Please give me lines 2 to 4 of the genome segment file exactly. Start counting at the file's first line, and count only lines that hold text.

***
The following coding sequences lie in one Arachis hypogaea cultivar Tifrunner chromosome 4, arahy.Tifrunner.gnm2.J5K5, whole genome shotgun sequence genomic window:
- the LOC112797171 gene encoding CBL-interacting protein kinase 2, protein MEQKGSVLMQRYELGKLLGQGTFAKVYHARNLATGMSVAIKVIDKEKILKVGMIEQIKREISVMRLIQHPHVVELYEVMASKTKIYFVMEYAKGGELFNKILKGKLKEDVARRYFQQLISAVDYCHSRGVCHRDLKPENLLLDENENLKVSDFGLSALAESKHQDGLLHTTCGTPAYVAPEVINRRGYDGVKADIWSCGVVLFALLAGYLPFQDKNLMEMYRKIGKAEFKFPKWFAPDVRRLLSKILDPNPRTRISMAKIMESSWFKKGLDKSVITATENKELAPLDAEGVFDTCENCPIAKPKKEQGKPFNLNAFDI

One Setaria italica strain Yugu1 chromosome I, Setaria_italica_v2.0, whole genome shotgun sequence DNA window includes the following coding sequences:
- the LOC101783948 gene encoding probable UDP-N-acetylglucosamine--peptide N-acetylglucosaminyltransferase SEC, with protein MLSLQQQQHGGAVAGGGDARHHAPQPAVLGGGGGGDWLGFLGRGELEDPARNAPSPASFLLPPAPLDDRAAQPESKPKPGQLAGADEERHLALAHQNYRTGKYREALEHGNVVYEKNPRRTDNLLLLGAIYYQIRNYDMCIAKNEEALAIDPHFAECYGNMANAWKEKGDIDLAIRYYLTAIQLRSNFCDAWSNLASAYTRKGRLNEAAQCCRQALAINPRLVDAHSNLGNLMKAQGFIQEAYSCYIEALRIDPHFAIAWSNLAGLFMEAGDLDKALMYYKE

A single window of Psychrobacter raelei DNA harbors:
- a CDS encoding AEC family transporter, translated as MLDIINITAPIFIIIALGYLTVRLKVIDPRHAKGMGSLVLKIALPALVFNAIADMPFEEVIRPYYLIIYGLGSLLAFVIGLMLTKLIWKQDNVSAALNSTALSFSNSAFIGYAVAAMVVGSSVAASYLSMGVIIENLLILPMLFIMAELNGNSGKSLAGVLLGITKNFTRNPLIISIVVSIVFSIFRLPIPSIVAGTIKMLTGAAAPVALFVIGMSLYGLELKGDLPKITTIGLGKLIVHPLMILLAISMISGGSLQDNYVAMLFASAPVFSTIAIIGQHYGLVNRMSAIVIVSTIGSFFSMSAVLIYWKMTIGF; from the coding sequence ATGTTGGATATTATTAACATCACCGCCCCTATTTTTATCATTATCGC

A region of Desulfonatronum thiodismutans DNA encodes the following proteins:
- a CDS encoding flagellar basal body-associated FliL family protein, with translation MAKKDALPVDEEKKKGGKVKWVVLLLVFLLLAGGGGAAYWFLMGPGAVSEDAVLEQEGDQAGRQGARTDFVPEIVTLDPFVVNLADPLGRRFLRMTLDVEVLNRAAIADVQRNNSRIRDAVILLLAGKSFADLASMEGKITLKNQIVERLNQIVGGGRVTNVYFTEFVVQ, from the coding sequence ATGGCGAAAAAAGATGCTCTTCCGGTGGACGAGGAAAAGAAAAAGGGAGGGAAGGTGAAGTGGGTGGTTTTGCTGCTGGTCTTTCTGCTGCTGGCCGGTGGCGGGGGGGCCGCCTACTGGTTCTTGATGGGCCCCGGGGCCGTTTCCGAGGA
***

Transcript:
- the LOC112797171 gene encoding CBL-interacting protein kinase 2, protein MEQKGSVLMQRYELGKLLGQGTFAKVYHARNLATGMSVAIKVIDKEKILKVGMIEQIKREISVMRLIQHPHVVELYEVMASKTKIYFVMEYAKGGELFNKILKGKLKEDVARRYFQQLISAVDYCHSRGVCHRDLKPENLLLDENENLKVSDFGLSALAESKHQDGLLHTTCGTPAYVAPEVINRRGYDGVKADIWSCGVVLFALLAGYLPFQDKNLMEMYRKIGKAEFKFPKWFAPDVRRLLSKILDPNPRTRISMAKIMESSWFKKGLDKSVITATENKELAPLDAEGVFDTCENCPIAKPKKEQGKPFNLNAFDI

One Setaria italica strain Yugu1 chromosome I, Setaria_italica_v2.0, whole genome shotgun sequence DNA window includes the following coding sequences:
- the LOC101783948 gene encoding probable UDP-N-acetylglucosamine--peptide N-acetylglucosaminyltransferase SEC, with protein MLSLQQQQHGGAVAGGGDARHHAPQPAVLGGGGGGDWLGFLGRGELEDPARNAPSPASFLLPPAPLDDRAAQPESKPKPGQLAGADEERHLALAHQNYRTGKYREALEHGNVVYEKNPRRTDNLLLLGAIYYQIRNYDMCIAKNEEALAIDPHFAECYGNMANAWKEKGDIDLAIRYYLTAIQLRSNFCDAWSNLASAYTRKGRLNEAAQCCRQALAINPRLVDAHSNLGNLMKAQGFIQEAYSCYIEALRIDPHFAIAWSNLAGLFMEAGDLDKALMYYKE